Ce rapport fournit une vue d'ensemble des effets du changement climatique sur les infrastructures et des principaux domaines dans lesquels les pouvoirs publics peuvent intervenir pour les rendre plus résilientes. Y sont examinées les avancées obtenues et les lacunes à combler dans la planification et le développement des infrastructures tout au long de leur cycle de vie pour intégrer la résilience climatique, ainsi que la question de savoir comment favoriser cette intégration par une approche territoriale. L’analyse porte également sur la manière de renforcer la prise de conscience et la compréhension des risques climatiques et d’en imposer la prise en compte dans toutes les décisions de financement et d'investissement, à l’aide de normes et d’instruments financiers qui intègrent l'adaptation et la résilience climatiques. Les solutions fondées sur la nature occupent une place particulière dans le rapport, qui donne des pistes pour en tirer parti efficacement, au service de la résilience climatique. Il est également reconnu que le développement économique des pays en développement suppose d’accorder une attention mondiale aux besoins qui leur sont propres ainsi que de renforcer le soutien et les partenariats internationaux. Ces travaux apportent des éléments utiles sur l’action à mener et plaident pour que les responsables de l’élaboration des politiques nationales et infranationales adoptent une approche de la résilience fondée sur une gouvernance pluri-niveaux, en travaillant avec les propriétaires et les exploitants d'infrastructures pour soutenir la prise de décision.
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  • 22-March-2024

    English

    Nature-based solutions for flood management in Asia and the Pacific

    Countries in Asia and the Pacific face a heightened risk of flooding as disasters increase worldwide due to climate change. Yet these countries often lack the infrastructure necessary to prepare for and respond to floods effectively. When flood protection measures exist, they generally rely only on grey, hard-engineered infrastructure, which has been increasingly challenged in recent years. Nature-based solutions (NbS) offer a new approach for flood management, with several co-benefits beyond the reduction of risks. This approach has gained recognition from policy makers in the region, but they are confronted with a number of challenges, including the lack of a clear, common definition and guidelines, as well as financing issues. The growing imperatives of climate adaptation call for complementary, innovative and forward-looking solutions, such as a combined approach incorporating both NbS and grey infrastructure.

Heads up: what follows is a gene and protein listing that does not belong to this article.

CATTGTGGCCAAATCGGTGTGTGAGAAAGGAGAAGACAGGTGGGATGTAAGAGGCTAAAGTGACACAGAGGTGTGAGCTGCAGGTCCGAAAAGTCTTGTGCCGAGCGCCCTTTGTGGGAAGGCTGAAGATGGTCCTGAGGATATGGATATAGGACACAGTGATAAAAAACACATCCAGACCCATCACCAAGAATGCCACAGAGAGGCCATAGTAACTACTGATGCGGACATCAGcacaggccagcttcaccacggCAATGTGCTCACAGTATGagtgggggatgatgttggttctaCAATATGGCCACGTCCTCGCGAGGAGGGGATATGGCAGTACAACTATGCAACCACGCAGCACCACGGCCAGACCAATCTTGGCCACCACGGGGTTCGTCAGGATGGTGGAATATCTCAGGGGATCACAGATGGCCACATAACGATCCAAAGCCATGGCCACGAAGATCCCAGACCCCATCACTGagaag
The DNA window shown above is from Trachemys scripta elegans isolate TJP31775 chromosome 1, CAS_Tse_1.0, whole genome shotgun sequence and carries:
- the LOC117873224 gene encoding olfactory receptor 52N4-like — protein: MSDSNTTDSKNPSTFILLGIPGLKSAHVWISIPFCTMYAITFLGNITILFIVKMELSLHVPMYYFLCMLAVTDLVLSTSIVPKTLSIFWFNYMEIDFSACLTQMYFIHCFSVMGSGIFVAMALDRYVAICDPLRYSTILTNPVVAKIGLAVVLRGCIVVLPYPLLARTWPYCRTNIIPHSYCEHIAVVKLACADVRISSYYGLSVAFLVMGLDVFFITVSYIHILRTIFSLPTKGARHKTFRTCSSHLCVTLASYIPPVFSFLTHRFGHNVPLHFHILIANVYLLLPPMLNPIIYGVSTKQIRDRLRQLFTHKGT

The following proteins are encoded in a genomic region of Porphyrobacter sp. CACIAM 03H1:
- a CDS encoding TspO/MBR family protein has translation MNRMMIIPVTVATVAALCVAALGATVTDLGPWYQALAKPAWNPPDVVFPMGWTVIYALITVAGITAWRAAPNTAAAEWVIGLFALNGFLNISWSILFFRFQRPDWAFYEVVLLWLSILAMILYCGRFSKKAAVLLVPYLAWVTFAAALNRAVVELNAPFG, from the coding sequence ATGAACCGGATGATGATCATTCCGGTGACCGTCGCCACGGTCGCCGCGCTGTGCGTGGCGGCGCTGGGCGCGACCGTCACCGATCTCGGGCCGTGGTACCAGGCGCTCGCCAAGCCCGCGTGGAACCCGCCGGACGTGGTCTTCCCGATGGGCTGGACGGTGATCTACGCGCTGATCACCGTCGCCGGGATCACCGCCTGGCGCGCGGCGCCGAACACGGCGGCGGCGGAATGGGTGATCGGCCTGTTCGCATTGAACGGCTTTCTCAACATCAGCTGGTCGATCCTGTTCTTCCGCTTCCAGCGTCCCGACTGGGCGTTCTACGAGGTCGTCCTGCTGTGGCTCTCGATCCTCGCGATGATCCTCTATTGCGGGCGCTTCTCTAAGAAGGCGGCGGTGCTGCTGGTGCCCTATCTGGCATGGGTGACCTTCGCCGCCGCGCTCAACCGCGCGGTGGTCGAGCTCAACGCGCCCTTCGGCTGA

• 18-March-2024

    English

    Environmental domain tagging in the OECD PINE database

    This paper presents tagging methodologies for 22 environmental domains in the OECD Policy INstruments for the Environment (PINE) database, including seven domains on environmental protection (air pollution, water pollution, soil pollution, solid waste, ozone layer, noise and radiation), six domains on natural resource management (fisheries, forests, freshwater, renewable energy, fossil fuels and minerals) and nine cross-cutting domains (climate change mitigation, climate change adaptation, land degradation, biodiversity, ocean, chemicals management, energy efficiency, circular economy and mercury). The environmental domains in the PINE database support tracking progress towards domestic and international environmental objectives. Tagging environmental domains allows harmonised comparisons across countries, years and policy instrument types.
  • 15-March-2024

    English

    A Roadmap towards Circular Economy of Albania

    This roadmap aims to assist the Albanian government in establishing robust policy foundations for a successful circular economy transition. As an EU candidate country, Albania has committed to align with European climate objectives by endorsing the Sofia Declaration on the Green Agenda for the Western Balkans, with the circular economy transition being its key component. Recognising the prominent role of this transition in both national and regional development and proactively addressing the challenges posed by increasing climate change vulnerabilities, reliance on imported raw materials and increased waste, Albania is now poised for a strategic framework followed by concrete actions to embark on this transformative journey. Informed by a comprehensive diagnostic of Albania’s circular economy landscape, the roadmap strategically integrates existing policy initiatives, fostering synergies across sectors, measures and actors involved in this transformation. Highlighting three key areas where circular economy policies can have a significant impact in Albania – economic instruments, circular business models for SMEs and targeted solutions for plastics, with a focus on marine litter – the roadmap unveils 35 policy recommendations. These recommendations, supported by a monitoring framework, should serve as a cornerstone for propelling Albania towards a more sustainable and circular future.